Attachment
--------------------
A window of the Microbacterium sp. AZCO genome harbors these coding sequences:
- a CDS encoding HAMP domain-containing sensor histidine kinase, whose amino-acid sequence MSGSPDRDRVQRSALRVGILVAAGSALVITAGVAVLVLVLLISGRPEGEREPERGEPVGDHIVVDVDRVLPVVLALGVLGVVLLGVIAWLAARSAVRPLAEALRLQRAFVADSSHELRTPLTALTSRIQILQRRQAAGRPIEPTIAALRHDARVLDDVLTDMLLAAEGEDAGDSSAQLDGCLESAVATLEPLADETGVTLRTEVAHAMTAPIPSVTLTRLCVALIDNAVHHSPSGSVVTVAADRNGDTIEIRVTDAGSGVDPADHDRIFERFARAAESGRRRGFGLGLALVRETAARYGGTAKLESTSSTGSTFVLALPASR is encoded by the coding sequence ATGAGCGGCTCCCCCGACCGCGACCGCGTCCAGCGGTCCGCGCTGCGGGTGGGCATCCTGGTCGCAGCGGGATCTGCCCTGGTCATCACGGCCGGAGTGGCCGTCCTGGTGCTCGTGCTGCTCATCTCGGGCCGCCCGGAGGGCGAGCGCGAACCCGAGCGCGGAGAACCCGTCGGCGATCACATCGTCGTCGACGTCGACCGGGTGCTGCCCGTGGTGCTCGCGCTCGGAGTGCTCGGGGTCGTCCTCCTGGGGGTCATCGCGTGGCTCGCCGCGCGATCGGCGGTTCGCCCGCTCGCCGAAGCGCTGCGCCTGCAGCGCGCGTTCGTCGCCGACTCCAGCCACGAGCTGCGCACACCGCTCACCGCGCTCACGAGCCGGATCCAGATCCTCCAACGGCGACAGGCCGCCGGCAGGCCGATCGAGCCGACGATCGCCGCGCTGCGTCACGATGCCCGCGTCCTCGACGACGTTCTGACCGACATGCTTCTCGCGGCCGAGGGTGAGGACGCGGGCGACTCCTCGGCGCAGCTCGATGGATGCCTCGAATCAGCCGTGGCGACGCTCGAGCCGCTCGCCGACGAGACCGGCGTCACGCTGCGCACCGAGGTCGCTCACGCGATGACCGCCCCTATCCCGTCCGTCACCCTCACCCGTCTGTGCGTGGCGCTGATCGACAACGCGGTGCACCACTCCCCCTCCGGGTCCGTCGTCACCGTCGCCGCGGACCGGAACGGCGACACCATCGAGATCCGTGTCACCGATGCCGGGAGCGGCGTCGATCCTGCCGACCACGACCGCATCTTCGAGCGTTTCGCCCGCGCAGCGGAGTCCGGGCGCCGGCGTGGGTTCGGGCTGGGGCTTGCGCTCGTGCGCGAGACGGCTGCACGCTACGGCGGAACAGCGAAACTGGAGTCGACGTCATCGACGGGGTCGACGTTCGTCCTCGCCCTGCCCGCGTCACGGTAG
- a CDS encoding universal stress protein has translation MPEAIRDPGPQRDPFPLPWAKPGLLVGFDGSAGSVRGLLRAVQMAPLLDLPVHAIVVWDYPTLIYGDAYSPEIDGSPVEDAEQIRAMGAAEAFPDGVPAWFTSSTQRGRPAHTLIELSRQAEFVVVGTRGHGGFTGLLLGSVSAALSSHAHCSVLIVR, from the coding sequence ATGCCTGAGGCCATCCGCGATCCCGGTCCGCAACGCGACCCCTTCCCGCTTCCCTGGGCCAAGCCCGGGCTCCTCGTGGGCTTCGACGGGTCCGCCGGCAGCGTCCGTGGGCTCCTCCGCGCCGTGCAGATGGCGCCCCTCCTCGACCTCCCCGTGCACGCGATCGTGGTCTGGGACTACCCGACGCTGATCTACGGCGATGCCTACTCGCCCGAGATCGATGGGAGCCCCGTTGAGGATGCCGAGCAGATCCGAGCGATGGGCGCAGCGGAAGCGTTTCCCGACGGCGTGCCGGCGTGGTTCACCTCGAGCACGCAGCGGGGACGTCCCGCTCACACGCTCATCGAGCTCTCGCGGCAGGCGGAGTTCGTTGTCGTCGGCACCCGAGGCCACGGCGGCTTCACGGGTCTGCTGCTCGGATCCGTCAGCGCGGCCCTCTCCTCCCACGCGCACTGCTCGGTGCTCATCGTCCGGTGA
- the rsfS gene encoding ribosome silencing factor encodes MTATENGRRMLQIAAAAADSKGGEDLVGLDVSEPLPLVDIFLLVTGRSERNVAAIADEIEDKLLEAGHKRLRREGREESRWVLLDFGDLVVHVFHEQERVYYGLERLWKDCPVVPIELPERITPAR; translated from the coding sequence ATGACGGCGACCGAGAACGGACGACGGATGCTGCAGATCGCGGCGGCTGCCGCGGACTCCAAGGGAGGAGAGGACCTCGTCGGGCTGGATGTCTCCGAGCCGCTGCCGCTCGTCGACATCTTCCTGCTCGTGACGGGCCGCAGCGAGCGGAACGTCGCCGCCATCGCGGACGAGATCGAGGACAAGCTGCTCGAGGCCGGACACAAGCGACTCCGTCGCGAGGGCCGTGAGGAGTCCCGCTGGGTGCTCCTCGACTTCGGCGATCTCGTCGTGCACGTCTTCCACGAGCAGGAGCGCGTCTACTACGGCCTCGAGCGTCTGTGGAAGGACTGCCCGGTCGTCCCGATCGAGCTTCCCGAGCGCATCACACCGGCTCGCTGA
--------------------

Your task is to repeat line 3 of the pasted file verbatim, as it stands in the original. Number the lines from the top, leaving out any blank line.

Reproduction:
- a CDS encoding universal stress protein has translation MPEAIRDPGPQRDPFPLPWAKPGLLVGFDGSAGSVRGLLRAVQMAPLLDLPVHAIVVWDYPTLIYGDAYSPEIDGSPVEDAEQIRAMGAAEAFPDGVPAWFTSSTQRGRPAHTLIELSRQAEFVVVGTRGHGGFTGLLLGSVSAALSSHAHCSVLIVR, from the coding sequence ATGCCTGAGGCCATCCGCGATCCCGGTCCGCAACGCGACCCCTTCCCGCTTCCCTGGGCCAAGCCCGGGCTCCTCGTGGGCTTCGACGGGTCCGCCGGCAGCGTCCGTGGGCTCCTCCGCGCCGTGCAGATGGCGCCCCTCCTCGACCTCCCCGTGCACGCGATCGTGGTCTGGGACTACCCGACGCTGATCTACGGCGATGCCTACTCGCCCGAGATCGATGGGAGCCCCGTTGAGGATGCCGAGCAGATCCGAGCGATGGGCGCAGCGGAAGCGTTTCCCGACGGCGTGCCGGCGTGGTTCACCTCGAGCACGCAGCGGGGACGTCCCGCTCACACGCTCATCGAGCTCTCGCGGCAGGCGGAGTTCGTTGTCGTCGGCACCCGAGGCCACGGCGGCTTCACGGGTCTGCTGCTCGGATCCGTCAGCGCGGCCCTCTCCTCCCACGCGCACTGCTCGGTGCTCATCGTCCGGTGA